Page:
Delaware State University Eliminates AND Recycles 36 Tons Of Paper From Its Campus


    DOVER, Del. – A team from Delaware State University’s Office of Enterprise Risk Management recently concluded an initiative that has made the campus safer and more information secure with the conclusion of DSU’s first-ever “GOT PAPER?” campaign.

    The team – technically called the document management team – led a process by which it helped University offices and departments identify masses of paper and paper products such as cardboard that no longer served a purpose. The team then designated July 28-29 as “GOT PAPER?” day, in which employees threw out more than 36 tons of unneeded documents and cardboard from the campus.

    The paper waste was shredded – which was important because some of the paper contained no longer needed personal information of students and employees – and then sent to be recycled. The campaign, of which the initial work began in March, culminated on July 28-29 in which DSU offices and departments dumped the unwanted paper in recycle bins. The contents of the recycle bins were then picked up by Data Guard, Inc., and dumped in their trucks, which shredded the documents and took the remains to be recycled.

    According to Data Guard – based in Bridgeville, Del. – the recycling company received from DSU a total of 33.8 tons of paper and 2.6 tons of cardboard. That total of 36.4 tons of recycled paper saved the equivalent of more than 618 mature trees.

    “The overall goal is to reduce risk by resolving information security, fire, and safety issues simply by reducing the amount of paper on campus,” said Michelle Shorter, associate vice president of Enterprise Risk Management (ERM) at DSU.

    Ms. Shorter said that Monica Hall, associate director of ERM Policy and Compliance, was put in charge of the project. Ms. Hall headed up multiple document management teams that conducted 10 quantitative site observations across campus to assess the risk in the areas of information security and safety (especially fire safety) that existed in connection with stored documents and paper.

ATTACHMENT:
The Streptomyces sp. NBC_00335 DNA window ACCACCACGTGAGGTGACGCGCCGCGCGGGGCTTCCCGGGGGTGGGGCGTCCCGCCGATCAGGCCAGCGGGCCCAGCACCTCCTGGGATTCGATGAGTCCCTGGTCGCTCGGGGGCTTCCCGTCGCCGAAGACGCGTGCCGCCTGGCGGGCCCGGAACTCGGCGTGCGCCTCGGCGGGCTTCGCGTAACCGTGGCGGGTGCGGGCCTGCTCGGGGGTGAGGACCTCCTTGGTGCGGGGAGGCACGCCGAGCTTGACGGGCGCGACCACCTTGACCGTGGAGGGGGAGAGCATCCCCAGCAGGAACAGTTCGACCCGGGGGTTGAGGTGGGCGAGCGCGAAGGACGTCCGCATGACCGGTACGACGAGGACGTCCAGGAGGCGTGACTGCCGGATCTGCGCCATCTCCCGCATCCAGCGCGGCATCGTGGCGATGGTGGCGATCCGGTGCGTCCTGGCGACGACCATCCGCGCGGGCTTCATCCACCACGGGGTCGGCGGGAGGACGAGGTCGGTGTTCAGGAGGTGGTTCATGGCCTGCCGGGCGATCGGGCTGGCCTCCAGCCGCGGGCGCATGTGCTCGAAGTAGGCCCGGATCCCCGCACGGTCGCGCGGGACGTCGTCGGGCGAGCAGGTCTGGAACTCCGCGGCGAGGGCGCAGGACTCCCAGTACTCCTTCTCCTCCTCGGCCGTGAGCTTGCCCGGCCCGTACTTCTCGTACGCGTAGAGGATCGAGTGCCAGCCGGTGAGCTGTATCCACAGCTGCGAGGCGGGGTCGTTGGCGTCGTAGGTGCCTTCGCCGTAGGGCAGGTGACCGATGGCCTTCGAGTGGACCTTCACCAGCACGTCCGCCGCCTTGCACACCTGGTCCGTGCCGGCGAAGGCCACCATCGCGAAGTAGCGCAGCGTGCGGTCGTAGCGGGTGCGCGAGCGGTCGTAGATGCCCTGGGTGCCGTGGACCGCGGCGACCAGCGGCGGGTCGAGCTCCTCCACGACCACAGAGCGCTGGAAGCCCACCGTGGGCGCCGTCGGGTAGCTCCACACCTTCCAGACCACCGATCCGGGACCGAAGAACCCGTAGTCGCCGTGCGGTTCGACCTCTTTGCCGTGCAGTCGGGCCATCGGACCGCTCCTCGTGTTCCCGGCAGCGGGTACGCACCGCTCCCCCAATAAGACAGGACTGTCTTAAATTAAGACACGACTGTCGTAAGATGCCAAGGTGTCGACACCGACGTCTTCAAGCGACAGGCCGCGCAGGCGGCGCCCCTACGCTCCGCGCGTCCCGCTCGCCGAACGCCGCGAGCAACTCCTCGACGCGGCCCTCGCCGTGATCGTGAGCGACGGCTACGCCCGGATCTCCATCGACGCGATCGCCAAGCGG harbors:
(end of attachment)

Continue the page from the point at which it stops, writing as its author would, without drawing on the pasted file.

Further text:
DSU President Harry L. Williams commended the team for its work. The “GOT PAPER?” initiative affirms the priority that the University places on safety, information security and its role as an environmental steward,” Dr. Williams said.

    An important part of the campaign has been to educate the DSU members and the surrounding community about the importance of recycling, which includes the following environmental impact facts:

    • The average household throws away 13,000 separate pieces of paper each year. Most is packaging and junk mail.
    • The amount of wood and paper Americans throw away each year is enough to heat 50,000,000 homes for 20 years.
    • The process of recycling paper uses only 60% of the energy needed to make paper from new materials.
    • Each ton of paper recycled can save the energy equivalent of 165 gallons of gasoline.
    • Recycling one ton of paper saves 17 mature trees.
    • Seventeen mature trees absorb a total of 250 pounds of carbon dioxide from the air each year. Burning one ton of paper would create 15,000 pound of carbon dioxide.
    • One ton of recycled paper saves 254,800 gallons of water and more that 100 cubic yards of landfill space.
    • The average American uses seven trees a year in paper, wood and other products, these amounts to almost 2.6 billion trees per year.